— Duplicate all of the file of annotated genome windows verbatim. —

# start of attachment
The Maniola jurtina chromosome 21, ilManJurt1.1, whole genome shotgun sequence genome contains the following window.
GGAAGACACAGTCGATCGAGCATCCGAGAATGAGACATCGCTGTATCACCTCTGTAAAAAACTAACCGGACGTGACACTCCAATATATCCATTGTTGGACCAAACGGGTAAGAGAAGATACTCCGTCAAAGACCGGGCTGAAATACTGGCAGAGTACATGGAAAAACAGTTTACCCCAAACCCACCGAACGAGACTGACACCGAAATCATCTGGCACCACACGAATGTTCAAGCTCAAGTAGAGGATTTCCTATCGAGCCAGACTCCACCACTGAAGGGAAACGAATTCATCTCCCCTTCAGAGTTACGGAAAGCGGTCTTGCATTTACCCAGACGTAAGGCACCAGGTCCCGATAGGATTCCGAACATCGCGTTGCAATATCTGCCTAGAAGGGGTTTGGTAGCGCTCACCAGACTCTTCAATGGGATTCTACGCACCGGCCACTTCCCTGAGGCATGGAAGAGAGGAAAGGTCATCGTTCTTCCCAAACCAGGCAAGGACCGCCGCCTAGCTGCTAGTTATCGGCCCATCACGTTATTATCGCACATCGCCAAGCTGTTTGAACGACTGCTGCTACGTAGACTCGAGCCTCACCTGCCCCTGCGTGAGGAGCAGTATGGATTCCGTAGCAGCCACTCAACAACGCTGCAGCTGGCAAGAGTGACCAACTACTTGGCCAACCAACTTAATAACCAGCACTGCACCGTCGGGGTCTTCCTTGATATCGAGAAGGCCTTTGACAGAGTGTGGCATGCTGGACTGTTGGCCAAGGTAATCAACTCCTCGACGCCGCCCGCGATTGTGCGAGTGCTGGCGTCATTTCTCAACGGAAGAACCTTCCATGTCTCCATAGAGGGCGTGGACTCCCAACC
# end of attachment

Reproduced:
The Maniola jurtina chromosome 21, ilManJurt1.1, whole genome shotgun sequence genome contains the following window.
GGAAGACACAGTCGATCGAGCATCCGAGAATGAGACATCGCTGTATCACCTCTGTAAAAAACTAACCGGACGTGACACTCCAATATATCCATTGTTGGACCAAACGGGTAAGAGAAGATACTCCGTCAAAGACCGGGCTGAAATACTGGCAGAGTACATGGAAAAACAGTTTACCCCAAACCCACCGAACGAGACTGACACCGAAATCATCTGGCACCACACGAATGTTCAAGCTCAAGTAGAGGATTTCCTATCGAGCCAGACTCCACCACTGAAGGGAAACGAATTCATCTCCCCTTCAGAGTTACGGAAAGCGGTCTTGCATTTACCCAGACGTAAGGCACCAGGTCCCGATAGGATTCCGAACATCGCGTTGCAATATCTGCCTAGAAGGGGTTTGGTAGCGCTCACCAGACTCTTCAATGGGATTCTACGCACCGGCCACTTCCCTGAGGCATGGAAGAGAGGAAAGGTCATCGTTCTTCCCAAACCAGGCAAGGACCGCCGCCTAGCTGCTAGTTATCGGCCCATCACGTTATTATCGCACATCGCCAAGCTGTTTGAACGACTGCTGCTACGTAGACTCGAGCCTCACCTGCCCCTGCGTGAGGAGCAGTATGGATTCCGTAGCAGCCACTCAACAACGCTGCAGCTGGCAAGAGTGACCAACTACTTGGCCAACCAACTTAATAACCAGCACTGCACCGTCGGGGTCTTCCTTGATATCGAGAAGGCCTTTGACAGAGTGTGGCATGCTGGACTGTTGGCCAAGGTAATCAACTCCTCGACGCCGCCCGCGATTGTGCGAGTGCTGGCGTCATTTCTCAACGGAAGAACCTTCCATGTCTCCATAGAGGGCGTGGACTCCCAACC